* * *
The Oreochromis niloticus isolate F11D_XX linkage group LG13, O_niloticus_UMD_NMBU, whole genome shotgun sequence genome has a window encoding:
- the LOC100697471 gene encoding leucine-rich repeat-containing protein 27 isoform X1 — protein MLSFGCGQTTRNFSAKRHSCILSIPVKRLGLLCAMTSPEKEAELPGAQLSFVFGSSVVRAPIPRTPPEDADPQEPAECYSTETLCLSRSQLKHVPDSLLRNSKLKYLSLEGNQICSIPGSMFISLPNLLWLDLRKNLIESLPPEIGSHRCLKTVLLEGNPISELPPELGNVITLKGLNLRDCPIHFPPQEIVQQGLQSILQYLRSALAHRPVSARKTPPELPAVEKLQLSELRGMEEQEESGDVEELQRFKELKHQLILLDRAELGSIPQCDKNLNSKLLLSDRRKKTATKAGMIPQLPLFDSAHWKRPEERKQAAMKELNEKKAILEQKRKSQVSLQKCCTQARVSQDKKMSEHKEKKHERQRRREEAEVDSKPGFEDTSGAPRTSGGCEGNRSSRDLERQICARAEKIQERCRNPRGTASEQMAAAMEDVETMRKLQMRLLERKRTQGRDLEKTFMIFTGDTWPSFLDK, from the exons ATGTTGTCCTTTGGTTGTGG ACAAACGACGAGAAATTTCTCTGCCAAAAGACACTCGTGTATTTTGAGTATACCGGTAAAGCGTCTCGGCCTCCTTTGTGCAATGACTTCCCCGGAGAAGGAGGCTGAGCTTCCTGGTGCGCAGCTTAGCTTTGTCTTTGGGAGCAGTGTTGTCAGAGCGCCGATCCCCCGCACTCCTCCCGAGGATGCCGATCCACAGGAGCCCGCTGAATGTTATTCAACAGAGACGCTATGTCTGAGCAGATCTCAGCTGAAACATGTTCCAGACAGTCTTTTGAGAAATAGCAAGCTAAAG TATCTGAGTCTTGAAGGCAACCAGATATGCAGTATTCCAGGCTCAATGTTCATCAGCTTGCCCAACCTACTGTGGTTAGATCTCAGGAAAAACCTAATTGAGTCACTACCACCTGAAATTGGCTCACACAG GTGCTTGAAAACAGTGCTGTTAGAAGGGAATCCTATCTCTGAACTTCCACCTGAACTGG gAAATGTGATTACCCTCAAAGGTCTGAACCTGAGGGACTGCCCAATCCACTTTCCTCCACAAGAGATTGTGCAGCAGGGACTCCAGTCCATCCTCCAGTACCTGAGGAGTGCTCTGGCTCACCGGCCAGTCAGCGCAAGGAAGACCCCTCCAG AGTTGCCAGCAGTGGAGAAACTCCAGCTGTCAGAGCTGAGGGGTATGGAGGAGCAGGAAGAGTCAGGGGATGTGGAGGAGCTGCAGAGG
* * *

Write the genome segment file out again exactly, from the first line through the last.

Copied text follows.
The Oreochromis niloticus isolate F11D_XX linkage group LG13, O_niloticus_UMD_NMBU, whole genome shotgun sequence genome has a window encoding:
- the LOC100697471 gene encoding leucine-rich repeat-containing protein 27 isoform X1 — protein MLSFGCGQTTRNFSAKRHSCILSIPVKRLGLLCAMTSPEKEAELPGAQLSFVFGSSVVRAPIPRTPPEDADPQEPAECYSTETLCLSRSQLKHVPDSLLRNSKLKYLSLEGNQICSIPGSMFISLPNLLWLDLRKNLIESLPPEIGSHRCLKTVLLEGNPISELPPELGNVITLKGLNLRDCPIHFPPQEIVQQGLQSILQYLRSALAHRPVSARKTPPELPAVEKLQLSELRGMEEQEESGDVEELQRFKELKHQLILLDRAELGSIPQCDKNLNSKLLLSDRRKKTATKAGMIPQLPLFDSAHWKRPEERKQAAMKELNEKKAILEQKRKSQVSLQKCCTQARVSQDKKMSEHKEKKHERQRRREEAEVDSKPGFEDTSGAPRTSGGCEGNRSSRDLERQICARAEKIQERCRNPRGTASEQMAAAMEDVETMRKLQMRLLERKRTQGRDLEKTFMIFTGDTWPSFLDK, from the exons ATGTTGTCCTTTGGTTGTGG ACAAACGACGAGAAATTTCTCTGCCAAAAGACACTCGTGTATTTTGAGTATACCGGTAAAGCGTCTCGGCCTCCTTTGTGCAATGACTTCCCCGGAGAAGGAGGCTGAGCTTCCTGGTGCGCAGCTTAGCTTTGTCTTTGGGAGCAGTGTTGTCAGAGCGCCGATCCCCCGCACTCCTCCCGAGGATGCCGATCCACAGGAGCCCGCTGAATGTTATTCAACAGAGACGCTATGTCTGAGCAGATCTCAGCTGAAACATGTTCCAGACAGTCTTTTGAGAAATAGCAAGCTAAAG TATCTGAGTCTTGAAGGCAACCAGATATGCAGTATTCCAGGCTCAATGTTCATCAGCTTGCCCAACCTACTGTGGTTAGATCTCAGGAAAAACCTAATTGAGTCACTACCACCTGAAATTGGCTCACACAG GTGCTTGAAAACAGTGCTGTTAGAAGGGAATCCTATCTCTGAACTTCCACCTGAACTGG gAAATGTGATTACCCTCAAAGGTCTGAACCTGAGGGACTGCCCAATCCACTTTCCTCCACAAGAGATTGTGCAGCAGGGACTCCAGTCCATCCTCCAGTACCTGAGGAGTGCTCTGGCTCACCGGCCAGTCAGCGCAAGGAAGACCCCTCCAG AGTTGCCAGCAGTGGAGAAACTCCAGCTGTCAGAGCTGAGGGGTATGGAGGAGCAGGAAGAGTCAGGGGATGTGGAGGAGCTGCAGAGG